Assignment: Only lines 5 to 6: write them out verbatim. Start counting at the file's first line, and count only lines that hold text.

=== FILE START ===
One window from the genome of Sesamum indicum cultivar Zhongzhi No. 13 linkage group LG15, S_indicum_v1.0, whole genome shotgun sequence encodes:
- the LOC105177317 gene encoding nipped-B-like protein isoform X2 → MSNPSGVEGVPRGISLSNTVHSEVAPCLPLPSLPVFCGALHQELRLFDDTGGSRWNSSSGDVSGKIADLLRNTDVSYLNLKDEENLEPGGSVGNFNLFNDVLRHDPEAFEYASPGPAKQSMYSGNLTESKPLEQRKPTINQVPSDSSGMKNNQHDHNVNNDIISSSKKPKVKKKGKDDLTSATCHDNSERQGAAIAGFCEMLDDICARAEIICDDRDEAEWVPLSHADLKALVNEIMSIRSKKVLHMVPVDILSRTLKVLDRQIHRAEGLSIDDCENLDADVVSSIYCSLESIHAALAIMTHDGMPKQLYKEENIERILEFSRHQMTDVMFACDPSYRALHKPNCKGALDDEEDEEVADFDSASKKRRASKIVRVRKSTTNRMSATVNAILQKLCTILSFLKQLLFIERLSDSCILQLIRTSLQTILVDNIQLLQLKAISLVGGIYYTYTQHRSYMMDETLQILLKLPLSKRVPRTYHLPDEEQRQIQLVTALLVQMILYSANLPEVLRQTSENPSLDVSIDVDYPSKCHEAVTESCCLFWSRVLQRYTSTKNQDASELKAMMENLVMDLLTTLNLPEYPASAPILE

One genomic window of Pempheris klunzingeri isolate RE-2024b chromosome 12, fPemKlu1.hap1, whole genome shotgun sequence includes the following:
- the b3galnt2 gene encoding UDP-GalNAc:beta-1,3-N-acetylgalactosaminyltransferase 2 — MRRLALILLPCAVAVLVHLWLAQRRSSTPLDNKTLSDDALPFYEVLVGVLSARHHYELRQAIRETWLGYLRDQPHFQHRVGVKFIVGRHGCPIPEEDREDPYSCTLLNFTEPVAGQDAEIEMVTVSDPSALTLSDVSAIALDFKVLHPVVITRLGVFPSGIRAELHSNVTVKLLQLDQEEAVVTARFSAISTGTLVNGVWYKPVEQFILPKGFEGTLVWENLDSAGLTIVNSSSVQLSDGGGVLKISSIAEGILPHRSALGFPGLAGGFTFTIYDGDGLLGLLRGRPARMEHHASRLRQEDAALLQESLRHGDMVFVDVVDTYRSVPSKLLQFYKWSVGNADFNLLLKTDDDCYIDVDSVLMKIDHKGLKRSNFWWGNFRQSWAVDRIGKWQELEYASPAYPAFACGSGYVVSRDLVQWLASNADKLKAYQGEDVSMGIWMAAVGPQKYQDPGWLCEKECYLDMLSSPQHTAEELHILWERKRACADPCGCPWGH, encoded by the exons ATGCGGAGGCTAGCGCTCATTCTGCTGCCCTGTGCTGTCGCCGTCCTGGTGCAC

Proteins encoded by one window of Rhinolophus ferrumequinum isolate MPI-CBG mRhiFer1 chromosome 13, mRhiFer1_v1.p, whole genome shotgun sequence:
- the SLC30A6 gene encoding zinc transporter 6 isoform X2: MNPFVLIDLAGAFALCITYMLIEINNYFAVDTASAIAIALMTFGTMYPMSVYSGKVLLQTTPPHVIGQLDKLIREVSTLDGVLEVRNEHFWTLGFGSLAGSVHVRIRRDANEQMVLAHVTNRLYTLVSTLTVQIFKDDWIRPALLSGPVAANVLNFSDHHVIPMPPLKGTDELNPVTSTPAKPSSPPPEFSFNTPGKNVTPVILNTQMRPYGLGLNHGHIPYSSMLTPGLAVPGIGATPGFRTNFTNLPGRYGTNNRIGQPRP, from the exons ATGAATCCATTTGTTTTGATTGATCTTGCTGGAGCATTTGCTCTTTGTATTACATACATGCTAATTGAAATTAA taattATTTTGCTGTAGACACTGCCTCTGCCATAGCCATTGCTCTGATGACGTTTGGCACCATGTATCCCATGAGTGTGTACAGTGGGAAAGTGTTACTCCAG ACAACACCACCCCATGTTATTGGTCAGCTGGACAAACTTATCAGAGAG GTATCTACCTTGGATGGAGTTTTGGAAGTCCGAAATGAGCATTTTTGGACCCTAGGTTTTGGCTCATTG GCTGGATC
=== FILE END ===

Proteins encoded by one window of Rhinolophus ferrumequinum isolate MPI-CBG mRhiFer1 chromosome 13, mRhiFer1_v1.p, whole genome shotgun sequence:
- the SLC30A6 gene encoding zinc transporter 6 isoform X2: MNPFVLIDLAGAFALCITYMLIEINNYFAVDTASAIAIALMTFGTMYPMSVYSGKVLLQTTPPHVIGQLDKLIREVSTLDGVLEVRNEHFWTLGFGSLAGSVHVRIRRDANEQMVLAHVTNRLYTLVSTLTVQIFKDDWIRPALLSGPVAANVLNFSDHHVIPMPPLKGTDELNPVTSTPAKPSSPPPEFSFNTPGKNVTPVILNTQMRPYGLGLNHGHIPYSSMLTPGLAVPGIGATPGFRTNFTNLPGRYGTNNRIGQPRP, from the exons ATGAATCCATTTGTTTTGATTGATCTTGCTGGAGCATTTGCTCTTTGTATTACATACATGCTAATTGAAATTAA taattATTTTGCTGTAGACACTGCCTCTGCCATAGCCATTGCTCTGATGACGTTTGGCACCATGTATCCCATGAGTGTGTACAGTGGGAAAGTGTTACTCCAG ACAACACCACCCCATGTTATTGGTCAGCTGGACAAACTTATCAGAGAG GTATCTACCTTGGATGGAGTTTTGGAAGTCCGAAATGAGCATTTTTGGACCCTAGGTTTTGGCTCATTG GCTGGATC